Taking a car on holiday can be an excellent idea. Rather than having to rely on public transport or taxis, being able to jump in a car gives you the freedom to travel wherever you want, when you want – allowing you to take your holiday at your own pace and explore attractions that are off the beaten track.
Whether you’re driving your own car to the Continent or renting a vehicle to drive abroad, we look at the essentials of driving in Europe.
A UK driving licence allows you to drive within the European Union, though If you’re driving outside the EU, you'll need an International Driving Permit. An IDP costs £5.50 for one year and you can buy it from the RAC, the Post Office, or the AA.
Before setting off you should make sure that your insurance policy covers you for driving outside of the United Kingdom – call your insurer and let them know. If you’re driving in the European Union, your insurer should automatically extend your cover, though this usually only provides the minimum third party cover. This means that you’ll be covered for claims from other drivers but if you need to repair the car you’ll have to pay.
If you require a higher level of protection then contact your insurer and check that they can upgrade your existing policy to cover you abroad; you may have to pay extra for this.
If you’re driving outside of the European Union, a Green Card can prove useful. A Green Card is an internationally-recognised document that acts as proof of insurance in Europe and whilst it’s no longer required in most countries, it can make things easier if you have to make a claim or need to exchange details with another driver or provide your details to the police.
You will still need a Green Card if you’re planning to drive in Albania, Belarus, Bosnia and Herzegovina, Iran, Israel, Macedonia, Moldova, Montenegro, Morocco, Russia, Tunisia, Turkey or Ukraine.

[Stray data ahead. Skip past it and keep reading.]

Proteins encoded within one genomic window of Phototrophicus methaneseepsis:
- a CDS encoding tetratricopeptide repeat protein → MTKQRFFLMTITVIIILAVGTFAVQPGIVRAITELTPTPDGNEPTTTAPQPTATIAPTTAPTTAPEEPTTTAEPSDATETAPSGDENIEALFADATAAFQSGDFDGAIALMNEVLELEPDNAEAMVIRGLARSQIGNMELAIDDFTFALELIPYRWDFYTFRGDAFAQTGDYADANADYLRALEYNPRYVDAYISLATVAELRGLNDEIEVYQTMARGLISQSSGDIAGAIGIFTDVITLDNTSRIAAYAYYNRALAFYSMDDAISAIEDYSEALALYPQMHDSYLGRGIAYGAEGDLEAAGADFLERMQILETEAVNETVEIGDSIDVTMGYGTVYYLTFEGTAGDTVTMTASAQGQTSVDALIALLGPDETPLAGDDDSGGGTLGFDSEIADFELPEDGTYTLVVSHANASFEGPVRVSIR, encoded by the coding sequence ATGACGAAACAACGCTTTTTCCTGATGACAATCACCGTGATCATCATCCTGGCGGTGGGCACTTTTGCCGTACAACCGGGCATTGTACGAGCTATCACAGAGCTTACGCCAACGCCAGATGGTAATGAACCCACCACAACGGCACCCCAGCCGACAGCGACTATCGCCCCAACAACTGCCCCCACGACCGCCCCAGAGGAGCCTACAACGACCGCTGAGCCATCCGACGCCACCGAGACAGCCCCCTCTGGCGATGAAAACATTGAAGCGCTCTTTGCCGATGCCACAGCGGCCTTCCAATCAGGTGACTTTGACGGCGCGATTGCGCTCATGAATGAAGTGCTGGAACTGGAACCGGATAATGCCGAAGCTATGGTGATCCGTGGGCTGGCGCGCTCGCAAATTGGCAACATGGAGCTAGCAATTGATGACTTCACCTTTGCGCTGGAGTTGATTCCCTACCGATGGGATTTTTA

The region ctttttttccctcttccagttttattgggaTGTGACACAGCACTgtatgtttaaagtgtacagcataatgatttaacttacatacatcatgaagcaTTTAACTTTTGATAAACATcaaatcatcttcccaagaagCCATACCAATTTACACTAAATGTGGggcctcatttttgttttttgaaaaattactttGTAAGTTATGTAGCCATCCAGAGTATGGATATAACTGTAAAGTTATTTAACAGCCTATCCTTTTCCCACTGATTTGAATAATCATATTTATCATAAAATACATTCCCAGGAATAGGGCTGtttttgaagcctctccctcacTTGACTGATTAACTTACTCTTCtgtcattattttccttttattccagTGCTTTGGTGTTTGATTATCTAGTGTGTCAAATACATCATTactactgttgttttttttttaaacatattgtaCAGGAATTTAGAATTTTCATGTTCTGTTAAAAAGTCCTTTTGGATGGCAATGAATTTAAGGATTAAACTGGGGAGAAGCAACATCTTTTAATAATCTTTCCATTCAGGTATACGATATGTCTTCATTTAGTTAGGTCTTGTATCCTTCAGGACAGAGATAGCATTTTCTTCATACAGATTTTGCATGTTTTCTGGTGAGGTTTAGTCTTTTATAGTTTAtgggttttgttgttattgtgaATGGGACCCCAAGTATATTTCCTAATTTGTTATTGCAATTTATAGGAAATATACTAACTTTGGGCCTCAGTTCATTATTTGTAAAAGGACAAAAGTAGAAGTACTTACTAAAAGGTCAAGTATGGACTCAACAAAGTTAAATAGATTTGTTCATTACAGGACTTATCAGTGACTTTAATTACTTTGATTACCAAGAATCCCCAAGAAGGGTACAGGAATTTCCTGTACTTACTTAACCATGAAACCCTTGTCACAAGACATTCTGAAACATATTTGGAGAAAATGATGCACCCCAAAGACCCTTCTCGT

Items to pack
As well as important documents like your driving licence, insurance documents, car registration documents, breakdown policy documents, travel insurance documents, and a European Health Insurance Card, in the UK and most European countries it is mandatory to carry items such as a reflective jacket, warning triangle, first aid kit and spare bulb kit. Before you set off, be sure to check the motoring regulations of the countries you’re planning to visit, for any additional compulsory items.
Other non-mandatory items that you should consider taking are a spare tyre/jack, a mobile phone and charger, a road map, a first-aid kit, water, non-perishable food, loose change, an umbrella, warm clothing, a spare pair of boots or strong shoes, and a torch.
Check the local driving rules
Before driving it’s obviously very important to review the country-specific rules for the places that you’ll be visiting. Europe generally drives on the right side of the road, with the exceptions of the UK, Ireland, Malta and Cyprus.
You’ll also need to make sure that when you arrive on the Continent, you fit headlamp convertors. As UK vehicles drive on the left side of the road, your headlights can dazzle oncoming drivers when you’re driving on the right at night. Headlamp beam convertors simply adjust the headlight beam pattern for driving on the right so that the dipped beam doesn't dazzle oncoming drivers, and they are a compulsory requirement in most European countries. Don’t forget to remove them when you arrive back in the UK.
Just as in the UK, adult seatbelts must be worn at all times. If you’re driving with a child in the back seat, the rules are generally the same throughout Europe - children must be seated within approved baby, child or booster seats that are appropriate to their height and weight. If a child is sitting in the front seat of the car, passenger-side airbags must be deactivated.
Safe driving and have a great holiday! If you would like to find out more about renting a car to drive to Europe, contact the friendly team at Mayday Vehicle Rentals today.